The above regular expression finds only cell refs to a single cell, a cell reference can also point to a cell range. How do we find a solution to that?

A cell ref to a single cell looks like this =A1, a cell ref to a cell range may look like this =A1:C3

The new part is

#### Step 1 - Parentheses creates a group

( (parentheses) groups an expression

#### Step 2 - A colon is used if the cell reference points to a cell range

: a cell ref to a cell range contains a colon :

#### Step 3 - Combine parts

\$?[a-zA-Z]{1,3}\$?[0-9]{1,7} is the same as before, it matches letters and digits

(:\$?[a-zA-Z]{1,3}\$?[0-9]{1,7}) the parentheses groups the expression

#### Step 4 - Question mark matches the group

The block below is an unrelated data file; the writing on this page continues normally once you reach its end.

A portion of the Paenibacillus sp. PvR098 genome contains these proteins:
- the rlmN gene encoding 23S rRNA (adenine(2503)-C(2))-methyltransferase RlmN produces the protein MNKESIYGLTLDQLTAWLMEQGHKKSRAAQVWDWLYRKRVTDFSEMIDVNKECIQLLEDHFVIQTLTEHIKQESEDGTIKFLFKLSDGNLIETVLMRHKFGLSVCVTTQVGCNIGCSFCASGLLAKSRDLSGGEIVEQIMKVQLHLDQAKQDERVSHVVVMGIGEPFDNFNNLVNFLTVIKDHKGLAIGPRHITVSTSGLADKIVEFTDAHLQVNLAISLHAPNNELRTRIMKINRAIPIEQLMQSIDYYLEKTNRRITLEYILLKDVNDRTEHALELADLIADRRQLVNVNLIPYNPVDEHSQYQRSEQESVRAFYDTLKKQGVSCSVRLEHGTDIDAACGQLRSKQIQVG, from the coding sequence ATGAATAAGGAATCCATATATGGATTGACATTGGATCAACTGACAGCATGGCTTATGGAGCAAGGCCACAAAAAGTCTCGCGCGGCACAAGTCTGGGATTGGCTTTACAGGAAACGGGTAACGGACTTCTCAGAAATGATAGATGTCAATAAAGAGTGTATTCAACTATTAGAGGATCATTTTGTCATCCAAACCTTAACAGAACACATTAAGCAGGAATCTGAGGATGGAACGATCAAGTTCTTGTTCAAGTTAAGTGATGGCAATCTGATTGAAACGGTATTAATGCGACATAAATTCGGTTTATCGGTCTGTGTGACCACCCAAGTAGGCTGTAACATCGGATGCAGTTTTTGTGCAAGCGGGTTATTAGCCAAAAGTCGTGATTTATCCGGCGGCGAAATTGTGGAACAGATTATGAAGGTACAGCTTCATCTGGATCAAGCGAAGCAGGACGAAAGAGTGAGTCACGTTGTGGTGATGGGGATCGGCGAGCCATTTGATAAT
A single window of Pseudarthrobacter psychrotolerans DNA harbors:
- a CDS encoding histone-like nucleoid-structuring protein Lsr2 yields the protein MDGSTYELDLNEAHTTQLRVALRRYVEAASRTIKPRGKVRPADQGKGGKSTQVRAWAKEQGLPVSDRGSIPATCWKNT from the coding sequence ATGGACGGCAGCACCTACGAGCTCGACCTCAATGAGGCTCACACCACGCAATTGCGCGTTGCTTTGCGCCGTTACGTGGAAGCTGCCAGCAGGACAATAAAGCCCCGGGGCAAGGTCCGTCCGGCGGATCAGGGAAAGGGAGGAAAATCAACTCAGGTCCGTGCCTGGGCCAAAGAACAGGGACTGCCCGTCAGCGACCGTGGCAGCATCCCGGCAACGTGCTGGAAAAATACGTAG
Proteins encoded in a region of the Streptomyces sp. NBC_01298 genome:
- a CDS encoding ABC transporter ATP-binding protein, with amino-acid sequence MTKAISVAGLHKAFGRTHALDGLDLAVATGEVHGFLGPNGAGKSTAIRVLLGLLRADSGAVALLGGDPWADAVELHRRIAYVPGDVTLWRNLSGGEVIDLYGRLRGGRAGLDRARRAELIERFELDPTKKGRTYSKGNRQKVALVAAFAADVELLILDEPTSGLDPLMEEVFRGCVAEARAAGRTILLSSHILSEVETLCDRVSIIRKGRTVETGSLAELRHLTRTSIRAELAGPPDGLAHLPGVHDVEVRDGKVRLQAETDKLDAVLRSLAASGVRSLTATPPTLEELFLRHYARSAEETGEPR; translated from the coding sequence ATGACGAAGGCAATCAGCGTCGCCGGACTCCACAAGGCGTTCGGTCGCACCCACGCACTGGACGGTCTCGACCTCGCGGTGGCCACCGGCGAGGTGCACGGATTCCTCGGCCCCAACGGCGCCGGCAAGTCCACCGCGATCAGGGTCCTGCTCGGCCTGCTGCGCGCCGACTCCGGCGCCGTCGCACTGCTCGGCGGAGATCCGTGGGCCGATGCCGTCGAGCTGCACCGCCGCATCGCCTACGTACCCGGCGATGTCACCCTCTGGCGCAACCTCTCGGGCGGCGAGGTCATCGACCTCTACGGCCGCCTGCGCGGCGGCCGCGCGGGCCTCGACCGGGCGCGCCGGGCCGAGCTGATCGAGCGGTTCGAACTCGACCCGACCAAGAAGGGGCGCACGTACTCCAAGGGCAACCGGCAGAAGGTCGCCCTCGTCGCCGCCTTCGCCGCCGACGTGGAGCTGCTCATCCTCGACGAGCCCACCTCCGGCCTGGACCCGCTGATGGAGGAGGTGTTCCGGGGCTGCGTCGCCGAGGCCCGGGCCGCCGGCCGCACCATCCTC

(:\$?[a-zA-Z]{1,3}\$?[0-9]{1,7})? the question mark matches zero or one of the pattern defined before it, in this case, the group.

**5. Cell references to other sheets**

A cell reference to another sheet always ends with a ! (exclamation mark), the question mark matches zero or one of the patterns defined before it, in this case, the ! (exclamation mark)

This is a new group so I am leaving out the previous expression for now, I will add it later. The regular expression is now !?

The sheet name may have lower and upper letters from A to Z and also numbers 0 to 9, the regular expression is [a-zA-Z0-9]{1,99}!?

If there is a blank space in the sheet name Excel automatically surrounds the sheet name with two ' (apostrophe character), the expression becomes '?[a-zA-Z0-9]{1,99}'?!?

\s is any space character, this is what we have now '?[a-zA-Z0-9\s]{1,99}'?!?

'? the question mark matches zero or one of the patterns defined before it, in this case, the ' (apostrophe character)

**6. Cell references to other workbooks**